Outmanned & Outgunned: Musk’s Starlink Fights 3 Rivals For New Satellites

Ramish Zafar
"We don't want to be one of those single planet species. We want to be a multi-planet species," stated Elon Musk during a NASA press conference in 2020. Image: NASA TV

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Space Exploration Technologies Corporation's (SpaceX) Starlink satellite internet constellation is busy fending off criticism from several competitors to its plans to launch second-generation satellites, potentially through the Starship next-generation launch vehicle platform. Starlink is currently in its beta testing phase and expects to exit testing this month, according to statements made by SpaceX chief Mr. Elon Musk.

At the same time, Starlink also plans to launch new spacecraft, and at this front, SpaceX submitted a revised application to the Federal Communications Commission (FCC) in August this year, adding plans for using Starship to deliver the small satellites to their desired orbit. The application was immediately followed by criticism from Amazon's Kuiper internet service, which argued that the amended application violated FCC rules. Since then, Amazon has been joined by Viasat and Hughes Network Systems, with the trio pressing the Commission to reject SpaceX's request.

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Starlink Second Generation Satellite Plans Are "Ill-Defined" Argues Viasat As It Teams Up With Hughes And Amazon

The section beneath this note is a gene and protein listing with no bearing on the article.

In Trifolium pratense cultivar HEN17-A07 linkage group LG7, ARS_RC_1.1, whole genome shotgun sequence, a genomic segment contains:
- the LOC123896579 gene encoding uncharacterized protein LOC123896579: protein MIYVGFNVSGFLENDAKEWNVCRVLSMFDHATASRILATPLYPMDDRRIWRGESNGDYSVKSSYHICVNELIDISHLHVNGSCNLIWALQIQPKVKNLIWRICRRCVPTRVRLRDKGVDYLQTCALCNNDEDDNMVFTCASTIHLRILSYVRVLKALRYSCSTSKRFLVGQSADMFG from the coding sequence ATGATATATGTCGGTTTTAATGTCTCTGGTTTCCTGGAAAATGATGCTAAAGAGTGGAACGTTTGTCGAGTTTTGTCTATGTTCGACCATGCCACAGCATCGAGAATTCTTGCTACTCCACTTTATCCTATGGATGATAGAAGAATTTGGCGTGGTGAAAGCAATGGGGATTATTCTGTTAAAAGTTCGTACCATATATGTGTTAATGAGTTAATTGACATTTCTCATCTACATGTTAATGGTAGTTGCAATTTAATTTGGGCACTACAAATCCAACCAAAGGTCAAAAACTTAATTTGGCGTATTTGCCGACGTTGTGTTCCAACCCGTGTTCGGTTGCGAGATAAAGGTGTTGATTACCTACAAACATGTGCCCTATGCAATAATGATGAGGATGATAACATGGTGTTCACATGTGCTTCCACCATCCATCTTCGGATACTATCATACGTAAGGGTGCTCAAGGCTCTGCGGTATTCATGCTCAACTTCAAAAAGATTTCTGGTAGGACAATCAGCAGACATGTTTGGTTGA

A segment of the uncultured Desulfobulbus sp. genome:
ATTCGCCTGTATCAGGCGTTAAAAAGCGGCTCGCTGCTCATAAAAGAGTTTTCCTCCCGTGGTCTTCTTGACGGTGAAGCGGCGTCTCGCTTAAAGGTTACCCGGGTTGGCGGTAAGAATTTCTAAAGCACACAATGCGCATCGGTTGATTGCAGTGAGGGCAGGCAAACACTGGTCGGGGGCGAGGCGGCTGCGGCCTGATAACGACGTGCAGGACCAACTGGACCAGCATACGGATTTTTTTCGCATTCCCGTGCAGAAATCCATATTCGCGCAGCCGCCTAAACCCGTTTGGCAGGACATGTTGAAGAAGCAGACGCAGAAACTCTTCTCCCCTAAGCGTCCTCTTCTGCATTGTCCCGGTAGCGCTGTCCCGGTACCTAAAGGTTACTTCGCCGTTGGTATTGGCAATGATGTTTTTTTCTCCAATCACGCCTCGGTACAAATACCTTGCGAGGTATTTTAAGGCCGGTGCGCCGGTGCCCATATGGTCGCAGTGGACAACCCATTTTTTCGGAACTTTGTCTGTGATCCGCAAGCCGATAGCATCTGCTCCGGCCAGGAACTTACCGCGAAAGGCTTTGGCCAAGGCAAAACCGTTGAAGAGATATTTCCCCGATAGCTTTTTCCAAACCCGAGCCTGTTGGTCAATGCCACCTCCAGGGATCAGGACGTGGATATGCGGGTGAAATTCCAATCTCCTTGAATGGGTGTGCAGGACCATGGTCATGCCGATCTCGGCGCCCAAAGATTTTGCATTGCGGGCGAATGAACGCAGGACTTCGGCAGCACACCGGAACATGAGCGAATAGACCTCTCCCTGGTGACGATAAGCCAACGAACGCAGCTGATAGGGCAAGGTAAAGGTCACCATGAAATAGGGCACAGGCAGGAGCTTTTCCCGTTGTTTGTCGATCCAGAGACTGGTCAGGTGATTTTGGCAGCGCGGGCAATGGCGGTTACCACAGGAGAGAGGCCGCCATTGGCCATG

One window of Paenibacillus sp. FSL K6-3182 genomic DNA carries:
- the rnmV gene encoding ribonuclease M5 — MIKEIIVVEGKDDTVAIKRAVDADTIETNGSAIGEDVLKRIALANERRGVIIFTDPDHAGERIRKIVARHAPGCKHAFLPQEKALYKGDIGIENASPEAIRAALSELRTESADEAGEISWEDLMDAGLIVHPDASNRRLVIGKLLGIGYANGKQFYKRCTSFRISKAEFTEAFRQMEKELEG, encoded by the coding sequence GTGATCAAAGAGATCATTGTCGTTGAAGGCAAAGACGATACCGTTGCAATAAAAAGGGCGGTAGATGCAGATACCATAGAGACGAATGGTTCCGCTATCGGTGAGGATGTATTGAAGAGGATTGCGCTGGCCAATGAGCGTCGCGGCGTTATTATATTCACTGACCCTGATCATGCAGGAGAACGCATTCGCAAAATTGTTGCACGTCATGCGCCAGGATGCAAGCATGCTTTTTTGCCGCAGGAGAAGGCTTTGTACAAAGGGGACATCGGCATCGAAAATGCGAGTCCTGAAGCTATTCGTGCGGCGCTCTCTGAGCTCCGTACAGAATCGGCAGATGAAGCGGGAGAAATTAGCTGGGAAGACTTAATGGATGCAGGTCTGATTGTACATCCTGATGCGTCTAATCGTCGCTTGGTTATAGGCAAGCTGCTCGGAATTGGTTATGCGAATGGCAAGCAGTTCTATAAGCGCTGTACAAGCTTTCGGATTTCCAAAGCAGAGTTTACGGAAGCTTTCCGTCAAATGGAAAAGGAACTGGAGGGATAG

Amazon kicked off the opposition to Starlink's second-generation satellites a handful of days after SpaceX submitted the modified application. In its initial arguments, Amazon, or Kuiper, argued to the FCC that the new plans violated two separate FCC rules. These rules, which are a part of Part 25 of the FCC's Satellite Communications guidelines, lay down the requirements for an application to be accepted for filing and lay down areas that must be addressed for this purpose.

One of the rules that Amazon claimed Starlink violated is Section 25.112a(1) which states that:

The application is defective with respect to completeness of answers to questions, informational showings, internal inconsistencies, execution, or other matters of a formal character;

The other was Section 25.114, which also outlines that an application filed must be a "comprehensive" proposal.

In response to Amazon's argument, SpaceX's director of satellite policy, Mr. David Goldman, stated to the Commission that while the company stated that the Starlink application was incomplete, it failed to outline any areas that lacked information. The executive went on to add that:

Indeed, SpaceX provided technical analyses to demonstrate that neither configuration would cause unacceptable interference to other NGSO and or terrestrial systems operating in the band—including Amazon—and also updated the orbital debris analysis for both configurations. In effect, Amazon makes the odd argument that the application is incomplete because it provides too much information.

The first page of Amazon's first reply to Starlink targeted SpaceX chief Elon Musk and his companies. Image: FCC IBFS File Number SATAMD2021081800105